My dad came by with his wood chipper.  Earlier in the fall he helped me cut down some bushes.  Not cut them down as in pull them out, just manage them so they didn't suck unsuspecting children into their deep dark bowels.  And so, my yard has been littered with bush branches for the past month or so. While I was helping my dad, the kids and a neighbor got together and built a fort out of the branches.  I told them they could keep the fort up until the Spring when we would order a dumpster from the city to have them hauled away, and each and every one of those kids did a happy dance right there.  I fulfilled their Christmas wish and I didn't even know it!

When it finally got dark outside, they all came in for some cocoa and soup. They chattered on about the plans for their fortress and how wonderful it is going to be.  Then while I baked bread, all three of my kidlets climbed into the bathtub and splashed around happily.  It was music to my ears.

After her bath, Beth went to sleep immediately, and Keith, Faye and I sat on the couch listening to Keith read to us Harry Potter. That insane aroma of baking bread washed over us as Keith tried so carefully to get his voice inflections right, painting a picture of danger and excitement for us. When both kids began telling me they were tired, I sent Keith down to get Jeffrey for family prayer and continued to sit with Faye.  She laid her head on my arm while I took care of some things for primary.  At one point her little elbow was digging persistently into my leg, so I shifted and saw that she was sound asleep.  It was too precious!  I picked her up and her fresh clean bath scent with her sleepy arms around my neck nearly overpowered me. I love that girl so much, and I really miss spending alone time with her. That is something I plan to fix very soon.  Jeffrey and I are trying to simplify Christmas, so rather than give stuff, we are planning on giving our time.  I am planning to make Faye an apron and give her cooking lessons.  Every Sunday after church she will don her apron and join me for a baking session.  I am sure we will bake all kinds of yummy treats, and I am completely okay with that.  For Keith, Jeffrey and I are discussing them having a game time.  While Faye and I bake, the boys can be playing board games. Keith is obsessed with Jeffrey's Axis and Allies or Risk games.  Also, he loves chess.  It will be a wonderful bonding experience for both of them, and I am actually quite excited for this simplified Christmas.  Who knows, maybe it will stick. If not, at least we will create some wonderful traditions and memories from it.  Long tangent later, I finished breathing in my little girl, tucked her into her bed and tenderly kissed her forehead while she snuggled down into the pillow. It was a picture of the sweetest contentment and I didn't want to leave.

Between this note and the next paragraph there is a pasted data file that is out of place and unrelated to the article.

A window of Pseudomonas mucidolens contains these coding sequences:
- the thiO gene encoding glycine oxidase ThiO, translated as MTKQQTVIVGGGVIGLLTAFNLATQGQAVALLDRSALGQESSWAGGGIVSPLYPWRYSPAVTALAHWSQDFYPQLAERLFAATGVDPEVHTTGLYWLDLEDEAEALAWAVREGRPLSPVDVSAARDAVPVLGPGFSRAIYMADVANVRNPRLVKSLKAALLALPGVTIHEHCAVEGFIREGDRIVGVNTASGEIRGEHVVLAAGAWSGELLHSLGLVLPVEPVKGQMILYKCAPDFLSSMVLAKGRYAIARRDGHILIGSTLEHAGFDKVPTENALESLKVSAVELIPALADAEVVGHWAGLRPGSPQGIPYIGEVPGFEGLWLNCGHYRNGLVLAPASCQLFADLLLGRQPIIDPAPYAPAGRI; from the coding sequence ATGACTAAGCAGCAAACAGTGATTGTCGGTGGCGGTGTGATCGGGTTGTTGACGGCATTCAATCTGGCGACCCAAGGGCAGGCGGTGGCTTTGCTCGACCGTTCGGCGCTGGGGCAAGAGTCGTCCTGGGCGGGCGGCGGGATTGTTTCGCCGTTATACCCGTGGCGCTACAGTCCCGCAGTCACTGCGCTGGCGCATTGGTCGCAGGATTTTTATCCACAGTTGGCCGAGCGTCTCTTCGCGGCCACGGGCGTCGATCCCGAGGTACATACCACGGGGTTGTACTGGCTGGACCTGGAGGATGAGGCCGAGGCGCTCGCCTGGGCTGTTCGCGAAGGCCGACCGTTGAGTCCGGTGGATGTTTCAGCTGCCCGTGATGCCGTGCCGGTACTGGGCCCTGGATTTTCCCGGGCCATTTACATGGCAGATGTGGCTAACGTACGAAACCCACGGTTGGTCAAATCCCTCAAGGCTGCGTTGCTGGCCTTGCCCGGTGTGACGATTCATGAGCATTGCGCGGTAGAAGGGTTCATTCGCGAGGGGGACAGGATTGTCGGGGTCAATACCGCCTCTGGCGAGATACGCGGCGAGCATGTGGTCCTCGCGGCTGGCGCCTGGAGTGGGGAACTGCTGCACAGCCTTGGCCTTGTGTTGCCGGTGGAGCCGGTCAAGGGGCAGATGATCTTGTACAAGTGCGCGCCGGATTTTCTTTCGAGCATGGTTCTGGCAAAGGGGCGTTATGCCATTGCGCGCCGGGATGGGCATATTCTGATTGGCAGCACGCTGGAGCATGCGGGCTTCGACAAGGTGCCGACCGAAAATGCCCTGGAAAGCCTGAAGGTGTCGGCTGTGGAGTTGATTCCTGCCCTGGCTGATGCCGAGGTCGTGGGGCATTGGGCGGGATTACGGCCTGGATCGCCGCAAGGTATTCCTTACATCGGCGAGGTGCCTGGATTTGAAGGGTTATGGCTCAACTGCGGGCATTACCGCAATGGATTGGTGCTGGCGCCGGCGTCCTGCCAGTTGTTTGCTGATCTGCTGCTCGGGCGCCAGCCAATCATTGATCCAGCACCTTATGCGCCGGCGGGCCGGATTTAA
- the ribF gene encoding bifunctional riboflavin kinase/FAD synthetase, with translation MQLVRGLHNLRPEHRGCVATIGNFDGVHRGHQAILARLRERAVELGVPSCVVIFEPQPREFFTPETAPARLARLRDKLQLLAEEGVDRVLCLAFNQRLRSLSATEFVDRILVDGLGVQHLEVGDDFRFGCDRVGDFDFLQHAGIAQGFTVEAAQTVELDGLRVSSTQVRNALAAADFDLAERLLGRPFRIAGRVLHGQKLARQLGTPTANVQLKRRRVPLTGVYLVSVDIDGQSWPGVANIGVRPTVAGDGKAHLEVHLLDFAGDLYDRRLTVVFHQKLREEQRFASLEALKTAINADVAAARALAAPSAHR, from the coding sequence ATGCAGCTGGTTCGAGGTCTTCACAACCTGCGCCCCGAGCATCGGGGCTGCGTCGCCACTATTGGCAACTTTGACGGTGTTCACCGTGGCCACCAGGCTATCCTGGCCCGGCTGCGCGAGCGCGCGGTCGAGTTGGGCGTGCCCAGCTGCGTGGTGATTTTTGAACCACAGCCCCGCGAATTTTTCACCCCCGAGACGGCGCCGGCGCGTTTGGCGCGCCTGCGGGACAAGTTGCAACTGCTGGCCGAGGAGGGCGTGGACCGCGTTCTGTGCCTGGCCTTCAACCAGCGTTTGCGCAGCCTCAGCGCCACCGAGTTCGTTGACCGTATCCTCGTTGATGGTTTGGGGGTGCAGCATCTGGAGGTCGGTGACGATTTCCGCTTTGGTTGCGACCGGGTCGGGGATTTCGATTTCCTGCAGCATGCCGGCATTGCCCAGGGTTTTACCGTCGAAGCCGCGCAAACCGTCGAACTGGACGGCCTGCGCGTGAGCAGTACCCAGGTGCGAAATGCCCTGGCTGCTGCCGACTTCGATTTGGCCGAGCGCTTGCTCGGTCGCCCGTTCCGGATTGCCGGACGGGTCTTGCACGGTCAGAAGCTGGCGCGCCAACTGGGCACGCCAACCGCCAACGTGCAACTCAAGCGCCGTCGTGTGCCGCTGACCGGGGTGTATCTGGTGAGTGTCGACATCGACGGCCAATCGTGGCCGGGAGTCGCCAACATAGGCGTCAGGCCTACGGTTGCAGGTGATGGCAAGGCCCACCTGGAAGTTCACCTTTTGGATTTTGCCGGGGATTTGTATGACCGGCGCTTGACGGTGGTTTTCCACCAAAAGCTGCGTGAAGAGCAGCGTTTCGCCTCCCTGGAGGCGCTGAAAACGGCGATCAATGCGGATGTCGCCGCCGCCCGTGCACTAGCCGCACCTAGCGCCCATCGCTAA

Today was a rare and much prized Golden afternoon.  

Autumn seems to have the loveliest Golden Afternoons. No other time of year can quite compare, simply because all the other afternoons just aren't golden. There are nice afternoons in the winter, spring and summer months, but in my mind, they cannot be classified as golden because that haze of delirium simply does not exist except in the autumn. Add to that the crunching leaves, the spicy smell of hearth fires wafting through the trees, the musty leaves slowly decomposing in forgotten and hidden corners, and the invigorating fresh air coupled with children's laughter and squeals of leaf jumping and you have a recipe for an absolutely perfect afternoon.

All in the golden afternoon
Full leisurely we glide;
...While little hands make vain pretense
Our wanderings to guide
~C.S. Lewis

I tell my kids if a leaf falls on them from a tree it is good luck.  Double dog good luck. 
And so when we go for walks or spend any time outside, they insist on walking beneath the trees in hopes a leaf will fall on them.

Sometimes they will keep the leaves until they are dry and brittle and crumble at the slightest touch, and then I wonder how on earth so many leaf bits got all over their room until I remember.  It was a lucky leaf that touched them, so of course they had to save it. Because they are kids and lucky leaves are magic, as is everything when you are a child.

Days like this make me happy.  And yet, somehow, they make me think of T.S. Eliot's The Hollow Men

....This is the way the world ends
This is the way the world ends
This is the way the world ends
Not with a bang but a whimper.

I am sorry to contradict you, Mr. Eliot, but the world did indeed end with a bang today.  A great and glorious golden bang.

Just ask Faye.

Dreams and Nightmares

The primary program is this weekend.  I feel ready.  I am not stressing about it at all.

At least not when I am conscious.

Last night I tossed and turned and flipped and was worse than sizzling bacon.  Jeffrey eventually gave up and went elsewhere to sleep.  I can't blame him, though, I was a mess.  During that time of sleep exercise I was dreaming about the program.  Nothing dire or scary, I wasn't dreaming that it would flop, I was simply dreaming about it.

Jeffrey woke me up, told me my worries and fears are unfounded (he is wrong), and that I should try to get some sleep.

I tried.

Eventually I went back to sleep and had a truly horrifying dream complete with Bond super villains, and throughout that dream I slept like a baby.